Although Laguna Beach has three summer arts festivals, a thriving art museum and a lively theater and music scene, the lack of a central cultural arts center remains a shortcoming, according to results of a recent survey.
Despite the survey’s findings, interviews with city officials and arts supporters reveal a lack of unanimity over whether such a need exists and how to fund it, though everyone seems to point to the same potential site downtown.
“What we need, first and foremost is a sense of place,” agreed city Arts Commissioner Suzi Chauvel.
The survey findings determined that the community would be well-served with a year-round cultural arts center that serves as a versatile home to the visual and performing arts, arts organizations and visitors. Representatives of San Diego-based Cultural Planning Group recently laid out its survey conclusions at a public meeting. The City Council hired the consultants to establish a new city cultural arts plan by taking the artistic pulse of the community and making recommendations.
Asked about prospects for such a multi-use arts center, Mayor Steve Dicterow said, “I have not yet analyzed this or talked enough with others but it would be good to have it in the same vicinity as the Laguna Playhouse,” he said. “As a citizen, my hope would be to offer as broad an art experience as we can provide. Laguna is not just the beach.”
Council member and arts champion Bob Whalen said that he has been supportive of a flexible use cultural center for many years and has met with local arts organizations to discuss possibilities.
“I felt we needed a study like the one by the Cultural Planning Group to validate that there is real interest in the community for a cultural center. I am pleased that both the Arts Commission and the Planning Commission embrace the idea as a highest priority.”
He suggested such a facility should occupy the parking lots next to City Hall. “It makes perfect sense to put it there as part of our Civic Arts District, which includes the Festival of Arts grounds and the area up to the Sawdust Festival,” he said.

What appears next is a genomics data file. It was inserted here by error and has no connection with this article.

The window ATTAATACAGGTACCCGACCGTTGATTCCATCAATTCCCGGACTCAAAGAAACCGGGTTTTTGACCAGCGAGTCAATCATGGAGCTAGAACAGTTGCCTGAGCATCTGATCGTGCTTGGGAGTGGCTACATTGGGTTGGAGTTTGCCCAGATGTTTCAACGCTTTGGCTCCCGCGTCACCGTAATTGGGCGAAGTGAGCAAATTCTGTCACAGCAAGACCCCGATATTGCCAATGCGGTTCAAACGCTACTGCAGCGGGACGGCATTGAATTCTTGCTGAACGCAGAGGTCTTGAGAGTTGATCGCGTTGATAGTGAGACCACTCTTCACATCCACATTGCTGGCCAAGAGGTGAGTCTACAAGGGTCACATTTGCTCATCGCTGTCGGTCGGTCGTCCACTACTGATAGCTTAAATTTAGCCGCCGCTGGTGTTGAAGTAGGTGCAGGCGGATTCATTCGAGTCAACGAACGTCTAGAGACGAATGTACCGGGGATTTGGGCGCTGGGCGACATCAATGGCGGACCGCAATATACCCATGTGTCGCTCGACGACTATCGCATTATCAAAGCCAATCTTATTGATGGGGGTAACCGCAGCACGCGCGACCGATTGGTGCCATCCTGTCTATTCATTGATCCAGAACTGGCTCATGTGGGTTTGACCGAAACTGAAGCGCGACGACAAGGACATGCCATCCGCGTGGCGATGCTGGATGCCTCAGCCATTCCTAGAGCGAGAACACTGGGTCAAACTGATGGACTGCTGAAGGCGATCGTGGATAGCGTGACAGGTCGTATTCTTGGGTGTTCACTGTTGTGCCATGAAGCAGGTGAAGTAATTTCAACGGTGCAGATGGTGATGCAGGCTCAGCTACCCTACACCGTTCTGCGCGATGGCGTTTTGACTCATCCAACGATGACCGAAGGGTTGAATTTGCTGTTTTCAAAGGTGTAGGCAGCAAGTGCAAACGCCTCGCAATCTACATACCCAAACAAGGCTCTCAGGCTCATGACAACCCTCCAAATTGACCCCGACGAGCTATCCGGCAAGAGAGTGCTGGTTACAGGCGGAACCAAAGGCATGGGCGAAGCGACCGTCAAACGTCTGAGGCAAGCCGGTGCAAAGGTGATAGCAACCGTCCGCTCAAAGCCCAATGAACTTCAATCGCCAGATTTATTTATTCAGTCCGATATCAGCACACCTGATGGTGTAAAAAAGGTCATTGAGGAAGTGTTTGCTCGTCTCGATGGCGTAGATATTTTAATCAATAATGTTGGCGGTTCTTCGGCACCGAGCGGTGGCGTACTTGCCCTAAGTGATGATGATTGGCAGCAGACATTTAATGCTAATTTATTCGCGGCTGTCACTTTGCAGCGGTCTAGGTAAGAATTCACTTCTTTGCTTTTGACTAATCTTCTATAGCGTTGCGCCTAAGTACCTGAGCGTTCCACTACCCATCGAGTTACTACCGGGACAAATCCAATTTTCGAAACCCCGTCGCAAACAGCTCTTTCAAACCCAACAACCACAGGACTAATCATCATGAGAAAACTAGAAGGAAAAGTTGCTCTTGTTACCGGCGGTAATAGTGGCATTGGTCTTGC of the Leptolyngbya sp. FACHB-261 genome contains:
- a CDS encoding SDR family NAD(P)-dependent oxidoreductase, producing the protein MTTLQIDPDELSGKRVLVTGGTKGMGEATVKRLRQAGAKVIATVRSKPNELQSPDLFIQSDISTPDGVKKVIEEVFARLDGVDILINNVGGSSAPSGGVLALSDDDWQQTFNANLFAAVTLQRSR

He said that financing plans and options have yet to be evaluated, but that he hopes for joint public and private financing.
Whalen, who works in municipal finance professionally, recently won his colleagues’ support for $1 million matching public grants for Laguna Playhouse and the Laguna Art Museum.
While some in the community support making better use of current facilities over building a new one, Whalen says arts organizations find that existing spaces lack the flexibility to serve varied uses.
Wayne Baglin, director and treasurer of the Laguna Beach Alliance for the Arts, which represents a score of arts groups, falls into the former camp.
“I define such a center as an unrealistic goal, a pipe dream at this point. No location that would provide space and parking and no source of funding has been determined,” said Baglin, who also serves as a Festival of Arts’ board member.
He praised Laguna Playhouse for providing space for performing arts and suggested working with Laguna Beach High School to utilize its Artists’ Theatre more broadly. “The true challenge lies in finding space for visual arts, but I’m optimistic that when renovations are made to the Festival of Arts grounds, there will be excellent opportunities to use them between September and June,” he said, referring to an interior makeover postponed a year due to predicted El Nino rains.
“I get frustrated with dreams and expectations regardless of reality when it comes to projects such as an overall arts center. Financing the arts center, if the city were to do it, I don’t know how citizens of Laguna would want to spend money rather than on police, fire and safety. And, if we have a surplus, then our taxes might be too high,” Baglin said.
Joe Hanauer, co-chair of Laguna Playhouse, also seems less than convinced of the need for a new arts center, though he expressed no reservations about the city’s ability to fund one. “The city has good credit and bond capabilities. There are no economic restrictions with running surpluses, revenue from visitors and management of long range commitments,” he said.
Even so, he thinks the city would be better served by building a stronger identity for its existing individual arts districts. Conceptualizing a cultural center is a good way to start, he said. More emphasis should be paid to better utilizing existing venues and analyzing needs of arts organizations, Hanauer said.
Rosemary Swimm, executive director of the Laguna Plein Air Painters Association, which lacks a permanent home, said that such a venture should be large enough to provide room for inside and outside events and for parking.
“It would be great if non-profits wouldn’t have to hunt for venues to rent. I believe that the Festival of Arts is moving in the right direction by revamping the grounds. That might be something to be utilized as a community arts center,” Swimm suggested.
Sam Goldstein, co-founder of music presenter Laguna Beach Live, agrees with the survey’s conclusions and the inclination of the elected officials to eye the site of the much-debated village entrance.
Laguna Beach Live continues to juggle its performance schedule between venues, putting on major concerts at Laguna Playhouse and relocating its midweek jazz performances three times in recent years. Co-founder Cindy Prewitt said, “life would be a dream if we had a place were we could steadily present music.”
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